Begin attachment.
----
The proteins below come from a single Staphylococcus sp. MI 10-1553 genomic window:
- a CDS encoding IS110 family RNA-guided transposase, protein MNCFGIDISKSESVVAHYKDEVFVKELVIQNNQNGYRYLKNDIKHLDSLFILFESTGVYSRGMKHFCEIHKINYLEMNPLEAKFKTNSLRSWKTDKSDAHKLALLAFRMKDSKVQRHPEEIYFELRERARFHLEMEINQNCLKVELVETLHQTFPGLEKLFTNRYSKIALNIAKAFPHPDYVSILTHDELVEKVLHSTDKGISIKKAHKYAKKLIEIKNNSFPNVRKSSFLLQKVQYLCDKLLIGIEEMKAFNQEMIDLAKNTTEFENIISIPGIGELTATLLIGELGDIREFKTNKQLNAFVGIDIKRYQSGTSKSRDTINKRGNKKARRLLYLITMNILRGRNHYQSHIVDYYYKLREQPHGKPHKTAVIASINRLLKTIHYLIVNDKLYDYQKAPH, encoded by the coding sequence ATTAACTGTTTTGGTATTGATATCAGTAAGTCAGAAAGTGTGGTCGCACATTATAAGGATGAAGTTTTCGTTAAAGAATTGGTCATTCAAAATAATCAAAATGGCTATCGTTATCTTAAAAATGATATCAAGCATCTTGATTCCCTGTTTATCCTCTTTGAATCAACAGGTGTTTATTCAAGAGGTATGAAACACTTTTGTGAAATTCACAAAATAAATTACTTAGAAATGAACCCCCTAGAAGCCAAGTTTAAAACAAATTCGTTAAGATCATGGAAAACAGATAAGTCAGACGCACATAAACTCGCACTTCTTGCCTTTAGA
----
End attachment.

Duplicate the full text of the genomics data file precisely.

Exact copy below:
The proteins below come from a single Staphylococcus sp. MI 10-1553 genomic window:
- a CDS encoding IS110 family RNA-guided transposase, protein MNCFGIDISKSESVVAHYKDEVFVKELVIQNNQNGYRYLKNDIKHLDSLFILFESTGVYSRGMKHFCEIHKINYLEMNPLEAKFKTNSLRSWKTDKSDAHKLALLAFRMKDSKVQRHPEEIYFELRERARFHLEMEINQNCLKVELVETLHQTFPGLEKLFTNRYSKIALNIAKAFPHPDYVSILTHDELVEKVLHSTDKGISIKKAHKYAKKLIEIKNNSFPNVRKSSFLLQKVQYLCDKLLIGIEEMKAFNQEMIDLAKNTTEFENIISIPGIGELTATLLIGELGDIREFKTNKQLNAFVGIDIKRYQSGTSKSRDTINKRGNKKARRLLYLITMNILRGRNHYQSHIVDYYYKLREQPHGKPHKTAVIASINRLLKTIHYLIVNDKLYDYQKAPH, encoded by the coding sequence ATTAACTGTTTTGGTATTGATATCAGTAAGTCAGAAAGTGTGGTCGCACATTATAAGGATGAAGTTTTCGTTAAAGAATTGGTCATTCAAAATAATCAAAATGGCTATCGTTATCTTAAAAATGATATCAAGCATCTTGATTCCCTGTTTATCCTCTTTGAATCAACAGGTGTTTATTCAAGAGGTATGAAACACTTTTGTGAAATTCACAAAATAAATTACTTAGAAATGAACCCCCTAGAAGCCAAGTTTAAAACAAATTCGTTAAGATCATGGAAAACAGATAAGTCAGACGCACATAAACTCGCACTTCTTGCCTTTAGA